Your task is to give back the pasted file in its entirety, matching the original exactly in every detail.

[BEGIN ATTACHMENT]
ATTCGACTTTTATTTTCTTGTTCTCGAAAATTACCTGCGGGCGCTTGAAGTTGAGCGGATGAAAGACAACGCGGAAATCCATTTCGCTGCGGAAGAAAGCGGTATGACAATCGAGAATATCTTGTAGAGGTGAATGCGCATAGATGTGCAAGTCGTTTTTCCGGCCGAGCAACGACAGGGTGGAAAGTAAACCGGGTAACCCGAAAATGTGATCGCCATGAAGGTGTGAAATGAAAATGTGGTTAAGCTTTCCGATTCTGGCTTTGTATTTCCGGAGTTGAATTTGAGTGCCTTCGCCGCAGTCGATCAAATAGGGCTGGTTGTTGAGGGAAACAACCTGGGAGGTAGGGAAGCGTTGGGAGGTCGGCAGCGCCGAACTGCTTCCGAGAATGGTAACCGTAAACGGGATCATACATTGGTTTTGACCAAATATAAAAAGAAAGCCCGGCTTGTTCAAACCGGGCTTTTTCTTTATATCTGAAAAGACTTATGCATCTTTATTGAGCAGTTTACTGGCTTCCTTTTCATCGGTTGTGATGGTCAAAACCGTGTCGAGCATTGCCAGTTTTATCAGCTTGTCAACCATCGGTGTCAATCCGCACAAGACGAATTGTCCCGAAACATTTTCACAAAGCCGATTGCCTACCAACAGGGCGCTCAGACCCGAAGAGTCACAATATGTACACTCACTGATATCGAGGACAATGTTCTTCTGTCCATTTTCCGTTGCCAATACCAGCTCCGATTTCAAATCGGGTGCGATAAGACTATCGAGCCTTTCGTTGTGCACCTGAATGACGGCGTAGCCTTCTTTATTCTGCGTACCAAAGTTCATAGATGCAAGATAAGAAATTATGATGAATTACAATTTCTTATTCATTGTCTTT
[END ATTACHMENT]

ATTCGACTTTTATTTTCTTGTTCTCGAAAATTACCTGCGGGCGCTTGAAGTTGAGCGGATGAAAGACAACGCGGAAATCCATTTCGCTGCGGAAGAAAGCGGTATGACAATCGAGAATATCTTGTAGAGGTGAATGCGCATAGATGTGCAAGTCGTTTTTCCGGCCGAGCAACGACAGGGTGGAAAGTAAACCGGGTAACCCGAAAATGTGATCGCCATGAAGGTGTGAAATGAAAATGTGGTTAAGCTTTCCGATTCTGGCTTTGTATTTCCGGAGTTGAATTTGAGTGCCTTCGCCGCAGTCGATCAAATAGGGCTGGTTGTTGAGGGAAACAACCTGGGAGGTAGGGAAGCGTTGGGAGGTCGGCAGCGCCGAACTGCTTCCGAGAATGGTAACCGTAAACGGGATCATACATTGGTTTTGACCAAATATAAAAAGAAAGCCCGGCTTGTTCAAACCGGGCTTTTTCTTTATATCTGAAAAGACTTATGCATCTTTATTGAGCAGTTTACTGGCTTCCTTTTCATCGGTTGTGATGGTCAAAACCGTGTCGAGCATTGCCAGTTTTATCAGCTTGTCAACCATCGGTGTCAATCCGCACAAGACGAATTGTCCCGAAACATTTTCACAAAGCCGATTGCCTACCAACAGGGCGCTCAGACCCGAAGAGTCACAATATGTACACTCACTGATATCGAGGACAATGTTCTTCTGTCCATTTTCCGTTGCCAATACCAGCTCCGATTTCAAATCGGGTGCGATAAGACTATCGAGCCTTTCGTTGTGCACCTGAATGACGGCGTAGCCTTCTTTATTCTGCGTACCAAAGTTCATAGATGCAAGATAAGAAATTATGATGAATTACAATTTCTTATTCATTGTCTTT